An inmate generally is allowed to present witnesses and documentary evidence. Ponte v. Real, 471 U.S. 491, 496 (1984); Wolff v. McDonnell, 418 U.S. 539, 566 (1974). This standard is limited by the rule that "prison officials must have the necessary discretion to keep the hearing within reasonable limits and to refuse to call witnesses that may create a risk of reprisal or undermine authority...." Ponte, 471 U.S. at 496. The burden of proving adequate justification for denial of a request to present witnesses rests with the prison officials. Ponte, 471 U.S. at 499.

In this case, Acuna concedes that he received all the procedures required by due process as set forth in Wolff. Acuna sought to call as a witness a prison guard who would testify as to the facts and procedures of the urinalysis (EMIT Test). The disciplinary committee denied the request because the testimony would have been cumulative. The prison guard had already provided the disciplinary committee with a sworn statement as to the facts and procedures. Therefore, it would have been redundant to call the guard. See, e.g., Bostic v. Carlson, 884 F.2d 1267, 1273 (9th Cir. 1989); Malek v. Camp, 822 F.2d 812, 815 (8th Cir. 1987). We agree with the decision of the district court with respect to this claim.

Acuna also contends his due process rights were violated because his "inmate representative" was not permitted to ask questions and provide information. There is no right to assistance of counsel in a prison disciplinary hearing. Baxter v. Palmigiano, 425 U.S. 308, 314-15 (1976); Bostic v. Carlson, 884 F.2d at 1274. Therefore, Acuna's claim as to the restrictions placed on counsel or an "inmate representative" is meritless.


Acuna's contention that the EMIT test is not reliable, and therefore not sufficient, as corroborating evidence for a finding that he ingested marijuana is also without merit.

Acuna was observed by an officer in an area which smelled of marijuana and then tested positive on an EMIT test which was confirmed by a second EMIT test. We hold, that the testimony of two officers, each of which smelled burnt marijuana in a given area, supported by a positive EMIT test result, confirmed by a second positive test result, supplies enough evidence to support a disciplinary committee's finding that a prisoner has ingested marijuana. Accordingly, we affirm the district court's ruling on this issue.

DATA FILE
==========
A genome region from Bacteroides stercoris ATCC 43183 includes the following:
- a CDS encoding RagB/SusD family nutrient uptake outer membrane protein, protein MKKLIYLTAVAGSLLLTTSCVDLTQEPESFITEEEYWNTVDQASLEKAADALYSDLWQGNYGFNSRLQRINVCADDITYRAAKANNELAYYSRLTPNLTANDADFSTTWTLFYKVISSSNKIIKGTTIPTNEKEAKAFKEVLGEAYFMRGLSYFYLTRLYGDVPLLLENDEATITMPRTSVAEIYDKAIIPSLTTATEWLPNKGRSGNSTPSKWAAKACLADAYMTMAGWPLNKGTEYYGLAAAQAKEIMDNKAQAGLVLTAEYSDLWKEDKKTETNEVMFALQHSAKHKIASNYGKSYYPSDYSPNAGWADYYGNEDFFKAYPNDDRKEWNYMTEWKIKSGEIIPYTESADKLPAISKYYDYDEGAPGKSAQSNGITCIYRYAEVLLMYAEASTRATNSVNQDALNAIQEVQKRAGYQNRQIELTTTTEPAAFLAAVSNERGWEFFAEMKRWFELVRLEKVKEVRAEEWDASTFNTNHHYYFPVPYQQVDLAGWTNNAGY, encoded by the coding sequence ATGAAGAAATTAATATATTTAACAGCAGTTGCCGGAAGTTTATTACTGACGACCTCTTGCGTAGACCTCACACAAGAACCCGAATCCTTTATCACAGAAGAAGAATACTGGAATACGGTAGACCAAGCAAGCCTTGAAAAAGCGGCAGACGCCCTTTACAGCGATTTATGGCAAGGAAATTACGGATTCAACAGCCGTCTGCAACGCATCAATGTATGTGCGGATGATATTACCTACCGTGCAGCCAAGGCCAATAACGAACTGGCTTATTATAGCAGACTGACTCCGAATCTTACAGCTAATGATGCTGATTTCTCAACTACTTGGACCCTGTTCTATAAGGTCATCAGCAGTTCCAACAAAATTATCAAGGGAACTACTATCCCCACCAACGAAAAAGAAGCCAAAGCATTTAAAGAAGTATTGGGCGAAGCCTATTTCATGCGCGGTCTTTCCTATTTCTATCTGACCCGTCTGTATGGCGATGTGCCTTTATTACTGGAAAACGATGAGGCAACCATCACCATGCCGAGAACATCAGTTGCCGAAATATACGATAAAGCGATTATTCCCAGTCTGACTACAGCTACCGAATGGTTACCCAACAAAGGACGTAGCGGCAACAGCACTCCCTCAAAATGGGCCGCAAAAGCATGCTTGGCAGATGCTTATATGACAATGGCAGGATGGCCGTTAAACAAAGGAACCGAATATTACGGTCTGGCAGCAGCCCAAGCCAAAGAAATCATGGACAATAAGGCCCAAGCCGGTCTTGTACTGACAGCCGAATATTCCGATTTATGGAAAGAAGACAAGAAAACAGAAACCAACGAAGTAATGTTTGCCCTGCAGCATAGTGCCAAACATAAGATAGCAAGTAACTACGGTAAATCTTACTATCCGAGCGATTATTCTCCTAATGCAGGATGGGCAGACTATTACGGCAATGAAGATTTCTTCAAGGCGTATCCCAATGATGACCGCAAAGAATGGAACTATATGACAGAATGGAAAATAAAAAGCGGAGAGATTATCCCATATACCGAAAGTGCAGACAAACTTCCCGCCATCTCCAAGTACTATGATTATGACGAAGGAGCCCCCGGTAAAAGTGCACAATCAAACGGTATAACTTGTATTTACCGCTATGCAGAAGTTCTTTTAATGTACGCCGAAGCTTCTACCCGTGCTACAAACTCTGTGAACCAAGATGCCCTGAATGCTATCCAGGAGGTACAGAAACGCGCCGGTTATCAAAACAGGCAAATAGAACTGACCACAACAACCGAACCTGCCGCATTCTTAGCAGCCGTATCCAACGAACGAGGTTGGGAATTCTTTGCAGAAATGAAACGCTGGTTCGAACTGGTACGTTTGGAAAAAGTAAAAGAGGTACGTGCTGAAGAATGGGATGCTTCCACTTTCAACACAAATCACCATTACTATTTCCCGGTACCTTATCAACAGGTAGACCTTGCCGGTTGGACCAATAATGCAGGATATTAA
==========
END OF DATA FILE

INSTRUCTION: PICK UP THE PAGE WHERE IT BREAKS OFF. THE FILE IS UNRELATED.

Acuna's argument that prison officials willfully destroyed evidence of the disciplinary hearing after he filed a motion to compel production of the tape recordings was raised for the first time on appeal.

An appellant may not raise an issue on appeal that he or she did not contest below. Columbia Brick Works, Inc. v. Royal Ins. Co., 768 F.2d 1066, 1070 n. 2 (9th Cir. 1985) (citing Roberson v. United States, 382 F.2d 714, 718 (9th Cir. 1967)). This court, however, will review issues not raised below in exceptional circumstances, to prevent manifest injustice. Int. Un. of Bricklayers etc. v. Martin Jaska, Inc., 752 F.2d 1401 (9th Cir. 1985). Acuna neither presented this argument to the district court nor does he now advance any reasons for not doing so. Accordingly, we will not consider this issue.



The panel unanimously finds this case suitable for decision without oral argument. Fed. R. App. P. 34(a); Circuit Rule 34-4


This disposition is not appropriate for publication and may not be cited to or by the courts of this circuit except as provided by 9th Cir.R. 36-3